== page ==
Michel MacDonald, the new executive director of the Catholic Organization for Life and Family hopes to make COLF the "go-to" organization for life and family issues in Canada. Photo by Deborah Gyapong

COLF's new executive director ramps up digital plans to spread its message

By 
  • January 23, 2017

OTTAWA – Michel MacDonald already feels he has the right messages. The task now is making the most of the mediums that can deliver the messages.

The goal for the new executive director of the Catholic Organization for Life and Family (COLF) is simple: Make COLF the go-to place for any and all issues concerning life and family in Canada.

To reach that goal, he plans a much more aggressive use of social media such as Facebook and Twitter, and other Internet means to get the message out.

MacDonald, who took the helm from Michele Boulva after her retirement at the end of 2016, said COLF has tremendous resources on every subject pertaining to life and family, from bioethics to Theology of the Body to reflections on family life.

“I was on the board of COLF for five years until June 2016 and one of the goals presented at my last board meeting was this notion that COLF become the go-to organization for life and family in Canada,” he said. “So part of that is taking the great resources we already have and making them more accessible.”

COLF’s published documents on topics ranging from stem cell research to the family’s role in new evangelization are available on COLF’s website for download, but “part of my mandate is to help us become more well-known,” MacDonald said.

That will include beefing up COLF’s presence on social media and upgrading the website, “taking a good thing and making it better,” he said.

MacDonald and his assistant director Peter Murphy will be looking at taking their documents and “breaking them down into bite-sized sound bites for people” with a link to the entire document.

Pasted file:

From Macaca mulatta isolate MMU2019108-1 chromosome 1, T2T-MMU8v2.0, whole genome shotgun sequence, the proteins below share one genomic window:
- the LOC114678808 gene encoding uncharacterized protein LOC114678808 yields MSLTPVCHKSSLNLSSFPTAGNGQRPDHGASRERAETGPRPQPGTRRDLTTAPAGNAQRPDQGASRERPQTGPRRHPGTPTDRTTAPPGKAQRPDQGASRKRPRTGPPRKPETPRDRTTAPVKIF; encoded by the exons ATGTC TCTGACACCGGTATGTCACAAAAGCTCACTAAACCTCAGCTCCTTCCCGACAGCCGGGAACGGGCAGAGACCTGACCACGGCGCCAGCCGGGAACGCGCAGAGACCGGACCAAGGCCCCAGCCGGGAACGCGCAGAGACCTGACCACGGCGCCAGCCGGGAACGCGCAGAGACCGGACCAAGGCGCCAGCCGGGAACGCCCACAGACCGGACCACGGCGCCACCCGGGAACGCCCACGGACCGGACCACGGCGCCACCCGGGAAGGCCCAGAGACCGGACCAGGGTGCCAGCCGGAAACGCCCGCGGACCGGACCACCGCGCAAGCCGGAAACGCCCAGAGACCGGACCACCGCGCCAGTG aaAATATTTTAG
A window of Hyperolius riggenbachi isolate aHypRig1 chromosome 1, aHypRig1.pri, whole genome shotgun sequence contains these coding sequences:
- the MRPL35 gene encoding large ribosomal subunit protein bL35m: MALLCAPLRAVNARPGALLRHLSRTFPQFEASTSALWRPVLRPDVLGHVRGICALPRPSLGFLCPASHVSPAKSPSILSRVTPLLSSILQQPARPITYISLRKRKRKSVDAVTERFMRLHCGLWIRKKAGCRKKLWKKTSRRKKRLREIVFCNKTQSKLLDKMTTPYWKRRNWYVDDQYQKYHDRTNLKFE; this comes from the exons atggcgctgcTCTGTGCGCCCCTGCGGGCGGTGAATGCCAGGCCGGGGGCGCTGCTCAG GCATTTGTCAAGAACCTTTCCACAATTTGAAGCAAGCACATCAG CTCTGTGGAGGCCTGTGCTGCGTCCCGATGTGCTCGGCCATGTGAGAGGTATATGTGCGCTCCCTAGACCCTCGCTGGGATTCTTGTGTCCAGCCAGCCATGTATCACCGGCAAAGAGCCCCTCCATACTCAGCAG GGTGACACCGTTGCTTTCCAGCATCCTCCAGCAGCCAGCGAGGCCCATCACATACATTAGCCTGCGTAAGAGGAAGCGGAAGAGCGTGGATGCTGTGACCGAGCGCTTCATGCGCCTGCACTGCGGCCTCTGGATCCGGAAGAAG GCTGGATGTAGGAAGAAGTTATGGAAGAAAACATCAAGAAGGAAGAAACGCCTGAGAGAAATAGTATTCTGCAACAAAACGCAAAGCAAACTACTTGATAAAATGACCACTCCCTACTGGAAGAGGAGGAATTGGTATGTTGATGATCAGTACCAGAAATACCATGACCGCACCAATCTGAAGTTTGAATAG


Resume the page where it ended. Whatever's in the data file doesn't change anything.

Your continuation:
They are also looking at more web-based videos to get the message out, said MacDonald, who holds a licentiate from the John Paul II Institute in Washington, D.C., and earned a PhD in moral theology at Ottawa's Saint Paul University.

“We’re in the initial phase of this,” he said. “Our organization takes it direction from the board of directors, so we’re in the process of looking at that.”

“We live in an age of social communication, social media, and I think it’s important we tap into that,” he said. “That’s just the reality of the world we live in. People are accessing information on their smart phones.”

COLF is a non-profit organization primarily funded by the Canadian Conference of Catholic Bishops and the Knights of Columbus.

COLF has traditionally published several pamphlets a year, but subject to the approval of the board, that focus many change as the organization looks to using video, with a wider impact, and make better use of its already available resources.

COLF will soon publish its annual message to families, however, MacDonald said.

Entitled “The Joy of Love at the Heart of the Family: a brief journey through Amoris Laetitia,” the message “looks at its positive elements concerning the family and how marriage is a call to holiness,” he said.

“There’s been a lot of focus in the media on the controversial parts of Amoris Laetitia, but our document highlights the beautiful message on married love and family life the Pope conveyed,” said the father of seven children. “We’re looking at the positive.”

COLF has also organized an annual seminar on various topics. “We will still have a seminar, but we are in the process of discerning how to best use that seminar to help share and form a culture of life,” he said.

“We want to be able to in some ways equip the equippers, to help people not only respond to the culture, but also perhaps in a broader way build this civilization of love," he said, noting COLF’s mission is “to build a civilization of love and create a culture of life.”

MacDonald said he plans to increase COLF’s networking with other like-minded organizations, including those of other denominations and faith-based groups.

“If we want to shape the culture and help transform the culture, we have to reach out to all people involved in the issues of life and family,” he said.

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